Tom Mulcair was the leader of the New Democratic Party of Canada between 2012 and 2017.
Fifty years ago, Canada became a major, credible player in the world of environmental protection with the creation of our first department of the environment by former prime minister Pierre Trudeau. That move was accompanied by a progressive vision that was critical of the unbridled growth which showed no regard to the consequences for life on our planet.
Since then, we have witnessed what Christopher Orr, McGill researcher and bioresource engineering Ph.D. student, calls a “troubling environmental backslide” that has seen Canada go from leader to laggard.
The COVID-19 pandemic has been a human tragedy unlike anything seen in generations. At the same time, people in cities around the world are able to see mountain ranges obscured by smog for decades and to begin to rethink priorities. Many have learned that rituals like the daily commute are both wasteful and often unnecessary. This unprecedented health crisis also represents an unexpected opportunity to hit “reset” on our relationship with the natural world. It’s a chance that shouldn’t be squandered.
Canada is the second largest country in the world. We have stewardship of nearly one quarter of the planet’s freshwater, boreal forests and wetlands. Canada could have played a major role for the environment, but for over 50 years we’ve mostly just talked the talk, with few measurable results.
In the early ‘90s, Canada was front and centre at the Rio Summit where the notion of sustainable development was coined. Former Norwegian prime minister Gro Harlem Brundtland presented a landmark report on sustainable development, which preached the need for governments to take into account the effect of all of their decisions on future generations. They were called upon to assess the environmental, social and economic aspects of all of their policies. To this day, Canada still has no overarching, enforceable law on sustainable development that applies uniformly to all government departments and actions.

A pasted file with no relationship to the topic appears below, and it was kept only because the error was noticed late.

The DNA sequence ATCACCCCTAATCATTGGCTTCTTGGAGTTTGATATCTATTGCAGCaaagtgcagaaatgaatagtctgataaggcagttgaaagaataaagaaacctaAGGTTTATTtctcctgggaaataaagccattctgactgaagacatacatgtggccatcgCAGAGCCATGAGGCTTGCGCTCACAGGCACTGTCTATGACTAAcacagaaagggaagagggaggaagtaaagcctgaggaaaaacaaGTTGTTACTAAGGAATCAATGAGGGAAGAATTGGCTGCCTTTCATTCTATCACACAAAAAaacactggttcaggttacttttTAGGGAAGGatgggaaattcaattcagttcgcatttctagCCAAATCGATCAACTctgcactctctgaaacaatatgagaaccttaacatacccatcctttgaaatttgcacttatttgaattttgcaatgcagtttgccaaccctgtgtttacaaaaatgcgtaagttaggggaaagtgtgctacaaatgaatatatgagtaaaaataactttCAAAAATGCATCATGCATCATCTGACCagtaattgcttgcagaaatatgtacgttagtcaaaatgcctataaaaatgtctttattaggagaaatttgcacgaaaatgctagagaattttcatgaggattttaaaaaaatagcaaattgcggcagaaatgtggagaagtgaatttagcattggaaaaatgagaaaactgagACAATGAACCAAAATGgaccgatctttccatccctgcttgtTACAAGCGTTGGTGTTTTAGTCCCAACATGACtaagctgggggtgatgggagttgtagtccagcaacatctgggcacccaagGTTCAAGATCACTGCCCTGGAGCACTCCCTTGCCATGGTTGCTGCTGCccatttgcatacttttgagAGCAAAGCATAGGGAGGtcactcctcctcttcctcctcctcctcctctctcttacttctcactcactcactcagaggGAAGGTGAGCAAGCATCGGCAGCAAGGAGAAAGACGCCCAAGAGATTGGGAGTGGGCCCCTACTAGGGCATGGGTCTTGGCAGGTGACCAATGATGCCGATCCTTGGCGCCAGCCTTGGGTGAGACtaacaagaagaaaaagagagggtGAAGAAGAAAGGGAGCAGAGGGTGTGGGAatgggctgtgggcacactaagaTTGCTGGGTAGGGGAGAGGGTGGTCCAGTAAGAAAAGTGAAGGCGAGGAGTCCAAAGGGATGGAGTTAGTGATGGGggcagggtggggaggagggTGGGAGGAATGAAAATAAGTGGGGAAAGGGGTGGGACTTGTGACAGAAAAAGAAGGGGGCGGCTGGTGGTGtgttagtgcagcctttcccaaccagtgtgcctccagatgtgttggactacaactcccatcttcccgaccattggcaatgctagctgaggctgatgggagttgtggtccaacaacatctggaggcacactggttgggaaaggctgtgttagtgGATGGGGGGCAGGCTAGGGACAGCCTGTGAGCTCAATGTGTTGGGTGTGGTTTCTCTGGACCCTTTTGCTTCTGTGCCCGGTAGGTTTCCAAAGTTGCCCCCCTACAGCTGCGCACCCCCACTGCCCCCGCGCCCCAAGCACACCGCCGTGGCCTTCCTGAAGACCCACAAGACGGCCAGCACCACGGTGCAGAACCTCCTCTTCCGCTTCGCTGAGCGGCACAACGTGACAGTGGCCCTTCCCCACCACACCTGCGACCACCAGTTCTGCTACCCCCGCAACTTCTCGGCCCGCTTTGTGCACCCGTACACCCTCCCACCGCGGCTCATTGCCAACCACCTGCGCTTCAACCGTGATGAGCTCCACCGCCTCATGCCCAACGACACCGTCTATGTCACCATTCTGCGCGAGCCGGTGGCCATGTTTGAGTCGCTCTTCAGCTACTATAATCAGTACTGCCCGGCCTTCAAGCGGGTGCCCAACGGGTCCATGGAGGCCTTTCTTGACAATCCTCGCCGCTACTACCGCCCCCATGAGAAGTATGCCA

A brilliant analysis by Robert MacNeil, a Canadian climate policy researcher teaching in Australia, explains how international free trade deals and the attendant drop in standard of living of average working families in Australia and Canada have made it very difficult to adopt climate plans. In both countries, right-wing parties use identical wording—a “tax on everything”—to describe carbon pricing. Little surprise then that Canada and Australia were the first and second countries in the world to withdraw from the Kyoto Protocol.
Like Australia, Canada has become an environmental outlier, paying lip service to the needs of future generations while adopting policies that allow for an exponential increase in extractive industries and a corresponding leap in greenhouse gas (GHG) production. Like so much else in Canadian politics, discussion of the environment often boils down to pleasing your base and knocking the other side, hoping that will suffice.
Jean Chretien will always get credit for signing the Kyoto Protocol even though Canada went on to have one of the worst records in the world for GHG increases. Stephen Harper famously called the Kyoto Protocol a “socialist scheme designed to suck money from rich countries”. Chretien and Harper had results that were similar, but one approach was welcoming to environmentalists and the other, to the oil patch.
As Chretien’s former chief of staff Eddie Goldenberg later admitted, Canada didn’t have any plan to meet the Kyoto targets and it was mostly about “galvanizing public opinion”, in other words, it was largely an exercise in political communication.